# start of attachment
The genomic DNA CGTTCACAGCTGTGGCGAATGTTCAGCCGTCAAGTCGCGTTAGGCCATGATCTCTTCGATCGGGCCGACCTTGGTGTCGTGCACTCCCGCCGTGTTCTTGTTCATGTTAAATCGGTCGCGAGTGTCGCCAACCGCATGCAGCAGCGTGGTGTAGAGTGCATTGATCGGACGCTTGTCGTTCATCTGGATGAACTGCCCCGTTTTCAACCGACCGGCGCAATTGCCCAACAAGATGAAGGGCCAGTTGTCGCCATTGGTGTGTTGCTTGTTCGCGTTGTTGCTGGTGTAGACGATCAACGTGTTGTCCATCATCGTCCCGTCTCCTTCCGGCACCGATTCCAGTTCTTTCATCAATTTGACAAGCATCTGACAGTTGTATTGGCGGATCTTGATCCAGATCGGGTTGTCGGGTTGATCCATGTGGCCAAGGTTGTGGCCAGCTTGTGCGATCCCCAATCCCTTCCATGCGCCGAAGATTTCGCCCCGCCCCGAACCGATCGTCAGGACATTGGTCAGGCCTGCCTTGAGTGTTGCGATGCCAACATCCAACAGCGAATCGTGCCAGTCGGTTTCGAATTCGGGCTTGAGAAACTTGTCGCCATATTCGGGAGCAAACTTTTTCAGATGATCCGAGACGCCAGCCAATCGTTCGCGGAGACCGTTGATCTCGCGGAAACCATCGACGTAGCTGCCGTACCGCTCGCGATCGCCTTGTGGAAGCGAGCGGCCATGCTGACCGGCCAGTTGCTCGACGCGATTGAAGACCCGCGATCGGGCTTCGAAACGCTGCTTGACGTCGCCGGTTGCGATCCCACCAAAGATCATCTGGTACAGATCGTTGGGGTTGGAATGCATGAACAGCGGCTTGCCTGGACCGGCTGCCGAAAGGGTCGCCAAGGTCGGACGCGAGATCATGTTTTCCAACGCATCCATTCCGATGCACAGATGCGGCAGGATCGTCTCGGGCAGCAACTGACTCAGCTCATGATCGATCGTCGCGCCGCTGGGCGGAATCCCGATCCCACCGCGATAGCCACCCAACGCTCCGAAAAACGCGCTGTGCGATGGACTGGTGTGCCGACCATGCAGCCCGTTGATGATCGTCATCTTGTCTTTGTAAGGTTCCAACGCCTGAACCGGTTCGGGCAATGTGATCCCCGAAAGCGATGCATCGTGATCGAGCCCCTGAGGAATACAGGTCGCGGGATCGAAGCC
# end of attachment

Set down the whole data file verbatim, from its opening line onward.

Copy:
The genomic DNA CGTTCACAGCTGTGGCGAATGTTCAGCCGTCAAGTCGCGTTAGGCCATGATCTCTTCGATCGGGCCGACCTTGGTGTCGTGCACTCCCGCCGTGTTCTTGTTCATGTTAAATCGGTCGCGAGTGTCGCCAACCGCATGCAGCAGCGTGGTGTAGAGTGCATTGATCGGACGCTTGTCGTTCATCTGGATGAACTGCCCCGTTTTCAACCGACCGGCGCAATTGCCCAACAAGATGAAGGGCCAGTTGTCGCCATTGGTGTGTTGCTTGTTCGCGTTGTTGCTGGTGTAGACGATCAACGTGTTGTCCATCATCGTCCCGTCTCCTTCCGGCACCGATTCCAGTTCTTTCATCAATTTGACAAGCATCTGACAGTTGTATTGGCGGATCTTGATCCAGATCGGGTTGTCGGGTTGATCCATGTGGCCAAGGTTGTGGCCAGCTTGTGCGATCCCCAATCCCTTCCATGCGCCGAAGATTTCGCCCCGCCCCGAACCGATCGTCAGGACATTGGTCAGGCCTGCCTTGAGTGTTGCGATGCCAACATCCAACAGCGAATCGTGCCAGTCGGTTTCGAATTCGGGCTTGAGAAACTTGTCGCCATATTCGGGAGCAAACTTTTTCAGATGATCCGAGACGCCAGCCAATCGTTCGCGGAGACCGTTGATCTCGCGGAAACCATCGACGTAGCTGCCGTACCGCTCGCGATCGCCTTGTGGAAGCGAGCGGCCATGCTGACCGGCCAGTTGCTCGACGCGATTGAAGACCCGCGATCGGGCTTCGAAACGCTGCTTGACGTCGCCGGTTGCGATCCCACCAAAGATCATCTGGTACAGATCGTTGGGGTTGGAATGCATGAACAGCGGCTTGCCTGGACCGGCTGCCGAAAGGGTCGCCAAGGTCGGACGCGAGATCATGTTTTCCAACGCATCCATTCCGATGCACAGATGCGGCAGGATCGTCTCGGGCAGCAACTGACTCAGCTCATGATCGATCGTCGCGCCGCTGGGCGGAATCCCGATCCCACCGCGATAGCCACCCAACGCTCCGAAAAACGCGCTGTGCGATGGACTGGTGTGCCGACCATGCAGCCCGTTGATGATCGTCATCTTGTCTTTGTAAGGTTCCAACGCCTGAACCGGTTCGGGCAATGTGATCCCCGAAAGCGATGCATCGTGATCGAGCCCCTGAGGAATACAGGTCGCGGGATCGAAGCC